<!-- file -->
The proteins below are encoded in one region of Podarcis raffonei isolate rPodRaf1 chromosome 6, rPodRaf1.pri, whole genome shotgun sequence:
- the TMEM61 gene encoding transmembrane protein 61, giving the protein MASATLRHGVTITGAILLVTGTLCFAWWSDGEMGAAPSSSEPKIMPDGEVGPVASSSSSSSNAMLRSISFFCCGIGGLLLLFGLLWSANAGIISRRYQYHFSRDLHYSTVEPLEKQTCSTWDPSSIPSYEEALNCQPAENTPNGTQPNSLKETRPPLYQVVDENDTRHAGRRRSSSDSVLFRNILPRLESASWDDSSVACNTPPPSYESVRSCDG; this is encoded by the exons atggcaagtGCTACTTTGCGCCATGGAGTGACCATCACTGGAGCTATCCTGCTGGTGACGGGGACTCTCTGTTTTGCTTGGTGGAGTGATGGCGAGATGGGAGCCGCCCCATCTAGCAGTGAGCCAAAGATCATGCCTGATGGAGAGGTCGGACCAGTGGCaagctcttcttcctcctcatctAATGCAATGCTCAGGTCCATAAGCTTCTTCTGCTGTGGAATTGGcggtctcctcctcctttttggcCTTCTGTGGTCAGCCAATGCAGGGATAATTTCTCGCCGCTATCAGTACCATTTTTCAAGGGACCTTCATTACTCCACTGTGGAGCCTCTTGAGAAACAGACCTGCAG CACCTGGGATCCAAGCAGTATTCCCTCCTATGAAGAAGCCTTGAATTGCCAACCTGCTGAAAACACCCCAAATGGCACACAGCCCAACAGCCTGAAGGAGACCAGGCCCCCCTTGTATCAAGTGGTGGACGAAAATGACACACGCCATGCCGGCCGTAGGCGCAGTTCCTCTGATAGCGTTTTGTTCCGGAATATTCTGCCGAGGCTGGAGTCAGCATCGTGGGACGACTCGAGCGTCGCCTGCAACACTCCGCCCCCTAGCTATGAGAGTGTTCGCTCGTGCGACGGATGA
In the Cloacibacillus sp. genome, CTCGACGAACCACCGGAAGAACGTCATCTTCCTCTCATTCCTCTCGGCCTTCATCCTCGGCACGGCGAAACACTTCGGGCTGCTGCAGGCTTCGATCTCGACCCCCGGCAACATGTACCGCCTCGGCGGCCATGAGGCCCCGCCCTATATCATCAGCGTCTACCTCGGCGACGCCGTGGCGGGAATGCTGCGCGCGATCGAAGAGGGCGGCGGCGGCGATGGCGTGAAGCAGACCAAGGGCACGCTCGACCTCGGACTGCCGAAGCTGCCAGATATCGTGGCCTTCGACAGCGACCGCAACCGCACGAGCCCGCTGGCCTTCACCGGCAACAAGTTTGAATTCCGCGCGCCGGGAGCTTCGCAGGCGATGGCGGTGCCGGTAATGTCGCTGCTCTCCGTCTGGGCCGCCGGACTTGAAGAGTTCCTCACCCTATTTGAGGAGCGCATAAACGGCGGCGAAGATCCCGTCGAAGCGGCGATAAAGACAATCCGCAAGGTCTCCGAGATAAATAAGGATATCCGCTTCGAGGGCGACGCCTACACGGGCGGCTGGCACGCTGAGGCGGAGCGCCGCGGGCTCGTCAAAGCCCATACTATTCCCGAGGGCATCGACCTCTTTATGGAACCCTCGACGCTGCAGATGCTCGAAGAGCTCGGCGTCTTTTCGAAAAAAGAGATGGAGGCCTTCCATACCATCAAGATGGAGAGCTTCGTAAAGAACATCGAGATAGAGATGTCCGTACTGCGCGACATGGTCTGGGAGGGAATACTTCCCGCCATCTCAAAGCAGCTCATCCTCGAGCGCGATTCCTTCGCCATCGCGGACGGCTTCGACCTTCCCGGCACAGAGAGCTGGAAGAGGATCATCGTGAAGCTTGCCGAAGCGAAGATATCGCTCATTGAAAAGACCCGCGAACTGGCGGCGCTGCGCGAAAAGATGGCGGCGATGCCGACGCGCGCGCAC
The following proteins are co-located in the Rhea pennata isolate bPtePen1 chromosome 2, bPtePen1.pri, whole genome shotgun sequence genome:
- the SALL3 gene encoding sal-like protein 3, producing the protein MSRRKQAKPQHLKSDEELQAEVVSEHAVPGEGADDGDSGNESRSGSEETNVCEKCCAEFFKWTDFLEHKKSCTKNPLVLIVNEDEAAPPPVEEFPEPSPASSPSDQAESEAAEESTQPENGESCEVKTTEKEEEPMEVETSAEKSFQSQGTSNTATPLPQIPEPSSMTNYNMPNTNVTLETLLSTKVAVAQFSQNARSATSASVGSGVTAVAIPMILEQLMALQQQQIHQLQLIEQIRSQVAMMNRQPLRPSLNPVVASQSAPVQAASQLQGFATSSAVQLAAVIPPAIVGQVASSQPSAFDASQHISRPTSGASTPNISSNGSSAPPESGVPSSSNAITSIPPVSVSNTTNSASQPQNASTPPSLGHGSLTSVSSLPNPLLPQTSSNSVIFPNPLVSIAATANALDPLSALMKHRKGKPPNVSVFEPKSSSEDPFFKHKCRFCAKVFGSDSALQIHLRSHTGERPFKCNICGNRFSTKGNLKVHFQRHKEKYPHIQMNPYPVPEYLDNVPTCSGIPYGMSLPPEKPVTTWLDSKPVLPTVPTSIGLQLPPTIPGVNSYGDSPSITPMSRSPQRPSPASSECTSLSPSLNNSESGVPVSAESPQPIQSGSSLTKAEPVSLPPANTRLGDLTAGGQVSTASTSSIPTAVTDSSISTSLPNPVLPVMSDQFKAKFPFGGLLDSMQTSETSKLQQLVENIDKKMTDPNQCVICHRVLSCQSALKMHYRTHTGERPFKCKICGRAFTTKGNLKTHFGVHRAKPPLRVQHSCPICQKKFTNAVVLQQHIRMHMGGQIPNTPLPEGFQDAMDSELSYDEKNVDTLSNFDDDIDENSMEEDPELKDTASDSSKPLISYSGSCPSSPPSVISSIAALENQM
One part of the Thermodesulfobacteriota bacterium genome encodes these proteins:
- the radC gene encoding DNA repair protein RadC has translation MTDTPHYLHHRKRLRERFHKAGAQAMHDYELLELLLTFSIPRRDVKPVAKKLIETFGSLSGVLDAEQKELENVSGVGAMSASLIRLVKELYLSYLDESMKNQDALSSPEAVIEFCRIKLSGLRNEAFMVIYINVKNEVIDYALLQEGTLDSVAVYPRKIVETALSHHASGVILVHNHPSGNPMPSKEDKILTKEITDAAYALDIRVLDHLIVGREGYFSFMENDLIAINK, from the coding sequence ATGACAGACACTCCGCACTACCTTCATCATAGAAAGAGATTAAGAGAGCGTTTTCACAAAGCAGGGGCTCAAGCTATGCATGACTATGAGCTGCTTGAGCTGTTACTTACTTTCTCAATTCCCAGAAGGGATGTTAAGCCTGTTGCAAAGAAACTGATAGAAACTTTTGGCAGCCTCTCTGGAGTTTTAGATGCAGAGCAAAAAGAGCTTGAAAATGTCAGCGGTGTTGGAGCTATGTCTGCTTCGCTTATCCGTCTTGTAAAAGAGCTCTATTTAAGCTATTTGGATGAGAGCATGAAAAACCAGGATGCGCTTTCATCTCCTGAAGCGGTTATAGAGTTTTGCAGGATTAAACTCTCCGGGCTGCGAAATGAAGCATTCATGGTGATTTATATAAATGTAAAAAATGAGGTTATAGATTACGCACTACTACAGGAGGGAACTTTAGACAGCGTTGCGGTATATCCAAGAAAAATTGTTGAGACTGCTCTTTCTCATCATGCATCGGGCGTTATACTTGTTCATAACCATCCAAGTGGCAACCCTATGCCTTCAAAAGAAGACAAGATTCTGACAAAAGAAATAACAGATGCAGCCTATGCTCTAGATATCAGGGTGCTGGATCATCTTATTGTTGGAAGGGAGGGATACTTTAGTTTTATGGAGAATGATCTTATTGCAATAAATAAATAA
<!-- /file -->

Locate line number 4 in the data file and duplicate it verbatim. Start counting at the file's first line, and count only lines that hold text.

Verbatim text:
The following proteins are co-located in the Rhea pennata isolate bPtePen1 chromosome 2, bPtePen1.pri, whole genome shotgun sequence genome: